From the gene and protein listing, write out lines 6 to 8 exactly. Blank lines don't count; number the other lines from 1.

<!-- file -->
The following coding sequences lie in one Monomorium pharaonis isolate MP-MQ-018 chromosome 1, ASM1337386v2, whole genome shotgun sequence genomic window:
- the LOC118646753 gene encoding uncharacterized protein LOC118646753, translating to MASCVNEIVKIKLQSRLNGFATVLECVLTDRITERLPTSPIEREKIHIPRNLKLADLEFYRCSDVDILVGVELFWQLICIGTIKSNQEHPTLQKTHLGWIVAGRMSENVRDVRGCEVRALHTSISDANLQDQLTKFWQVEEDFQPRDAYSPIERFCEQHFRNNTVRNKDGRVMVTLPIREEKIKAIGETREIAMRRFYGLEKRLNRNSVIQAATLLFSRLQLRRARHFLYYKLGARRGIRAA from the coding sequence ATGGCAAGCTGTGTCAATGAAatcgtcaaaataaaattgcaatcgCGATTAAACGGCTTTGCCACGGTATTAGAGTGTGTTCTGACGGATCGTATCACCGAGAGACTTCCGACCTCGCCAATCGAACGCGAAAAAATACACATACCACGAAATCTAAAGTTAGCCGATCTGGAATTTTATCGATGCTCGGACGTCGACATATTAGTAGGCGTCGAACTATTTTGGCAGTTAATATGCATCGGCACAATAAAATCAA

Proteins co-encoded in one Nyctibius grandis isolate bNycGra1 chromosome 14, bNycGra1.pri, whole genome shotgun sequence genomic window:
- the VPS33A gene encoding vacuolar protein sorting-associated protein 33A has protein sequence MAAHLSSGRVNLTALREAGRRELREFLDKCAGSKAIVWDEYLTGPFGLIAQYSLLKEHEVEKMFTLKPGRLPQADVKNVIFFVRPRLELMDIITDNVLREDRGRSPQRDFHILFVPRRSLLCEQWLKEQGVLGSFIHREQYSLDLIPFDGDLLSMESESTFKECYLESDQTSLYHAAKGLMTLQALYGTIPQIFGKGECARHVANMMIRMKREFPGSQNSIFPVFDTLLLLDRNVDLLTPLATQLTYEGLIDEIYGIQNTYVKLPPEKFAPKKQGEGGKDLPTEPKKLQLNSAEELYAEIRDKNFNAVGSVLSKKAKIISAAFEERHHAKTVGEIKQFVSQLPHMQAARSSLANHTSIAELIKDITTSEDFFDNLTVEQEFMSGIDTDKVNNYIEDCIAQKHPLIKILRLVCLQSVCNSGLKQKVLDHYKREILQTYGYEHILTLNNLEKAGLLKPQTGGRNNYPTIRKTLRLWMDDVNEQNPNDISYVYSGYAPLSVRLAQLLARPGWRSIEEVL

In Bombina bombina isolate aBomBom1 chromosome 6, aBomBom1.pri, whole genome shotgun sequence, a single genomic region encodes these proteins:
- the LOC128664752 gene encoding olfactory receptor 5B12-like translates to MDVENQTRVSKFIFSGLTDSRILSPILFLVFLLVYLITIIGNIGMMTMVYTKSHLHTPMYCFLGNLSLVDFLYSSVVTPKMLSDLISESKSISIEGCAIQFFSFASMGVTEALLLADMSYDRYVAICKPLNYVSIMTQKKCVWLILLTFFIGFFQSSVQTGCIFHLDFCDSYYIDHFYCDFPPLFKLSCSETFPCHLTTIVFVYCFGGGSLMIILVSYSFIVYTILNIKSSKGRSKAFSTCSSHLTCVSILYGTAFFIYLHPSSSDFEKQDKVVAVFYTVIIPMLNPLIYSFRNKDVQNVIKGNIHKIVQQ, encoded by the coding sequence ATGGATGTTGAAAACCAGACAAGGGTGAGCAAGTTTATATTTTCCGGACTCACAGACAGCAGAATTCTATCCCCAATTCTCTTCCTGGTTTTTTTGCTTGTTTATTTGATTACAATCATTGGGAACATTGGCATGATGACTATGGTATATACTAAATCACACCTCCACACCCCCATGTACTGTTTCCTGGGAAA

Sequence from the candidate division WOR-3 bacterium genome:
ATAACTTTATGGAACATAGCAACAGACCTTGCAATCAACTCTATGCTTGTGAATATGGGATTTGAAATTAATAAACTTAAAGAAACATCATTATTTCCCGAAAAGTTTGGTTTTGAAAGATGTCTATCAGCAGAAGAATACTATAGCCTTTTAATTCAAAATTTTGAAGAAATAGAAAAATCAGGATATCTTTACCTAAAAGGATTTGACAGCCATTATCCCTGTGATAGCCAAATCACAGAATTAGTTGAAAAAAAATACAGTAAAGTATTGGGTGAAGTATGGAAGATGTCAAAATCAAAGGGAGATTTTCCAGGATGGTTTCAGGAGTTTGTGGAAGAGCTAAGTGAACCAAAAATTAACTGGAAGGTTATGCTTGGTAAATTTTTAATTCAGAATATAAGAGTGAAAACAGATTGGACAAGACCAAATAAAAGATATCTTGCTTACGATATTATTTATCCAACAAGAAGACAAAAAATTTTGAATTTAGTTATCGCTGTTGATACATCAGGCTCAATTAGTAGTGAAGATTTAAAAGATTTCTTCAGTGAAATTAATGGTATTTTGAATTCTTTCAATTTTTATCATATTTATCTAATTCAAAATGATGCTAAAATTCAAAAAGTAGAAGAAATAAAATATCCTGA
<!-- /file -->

- the LOC128664752 gene encoding olfactory receptor 5B12-like translates to MDVENQTRVSKFIFSGLTDSRILSPILFLVFLLVYLITIIGNIGMMTMVYTKSHLHTPMYCFLGNLSLVDFLYSSVVTPKMLSDLISESKSISIEGCAIQFFSFASMGVTEALLLADMSYDRYVAICKPLNYVSIMTQKKCVWLILLTFFIGFFQSSVQTGCIFHLDFCDSYYIDHFYCDFPPLFKLSCSETFPCHLTTIVFVYCFGGGSLMIILVSYSFIVYTILNIKSSKGRSKAFSTCSSHLTCVSILYGTAFFIYLHPSSSDFEKQDKVVAVFYTVIIPMLNPLIYSFRNKDVQNVIKGNIHKIVQQ, encoded by the coding sequence ATGGATGTTGAAAACCAGACAAGGGTGAGCAAGTTTATATTTTCCGGACTCACAGACAGCAGAATTCTATCCCCAATTCTCTTCCTGGTTTTTTTGCTTGTTTATTTGATTACAATCATTGGGAACATTGGCATGATGACTATGGTATATACTAAATCACACCTCCACACCCCCATGTACTGTTTCCTGGGAAA

Sequence from the candidate division WOR-3 bacterium genome:
ATAACTTTATGGAACATAGCAACAGACCTTGCAATCAACTCTATGCTTGTGAATATGGGATTTGAAATTAATAAACTTAAAGAAACATCATTATTTCCCGAAAAGTTTGGTTTTGAAAGATGTCTATCAGCAGAAGAATACTATAGCCTTTTAATTCAAAATTTTGAAGAAATAGAAAAATCAGGATATCTTTACCTAAAAGGATTTGACAGCCATTATCCCTGTGATAGCCAAATCACAGAATTAGTTGAAAAAAAATACAGTAAAGTATTGGGTGAAGTATGGAAGATGTCAAAATCAAAGGGAGATTTTCCAGGATGGTTTCAGGAGTTTGTGGAAGAGCTAAGTGAACCAAAAATTAACTGGAAGGTTATGCTTGGTAAATTTTTAATTCAGAATATAAGAGTGAAAACAGATTGGACAAGACCAAATAAAAGATATCTTGCTTACGATATTATTTATCCAACAAGAAGACAAAAAATTTTGAATTTAGTTATCGCTGTTGATACATCAGGCTCAATTAGTAGTGAAGATTTAAAAGATTTCTTCAGTGAAATTAATGGTATTTTGAATTCTTTCAATTTTTATCATATTTATCTAATTCAAAATGATGCTAAAATTCAAAAAGTAGAAGAAATAAAATATCCTGA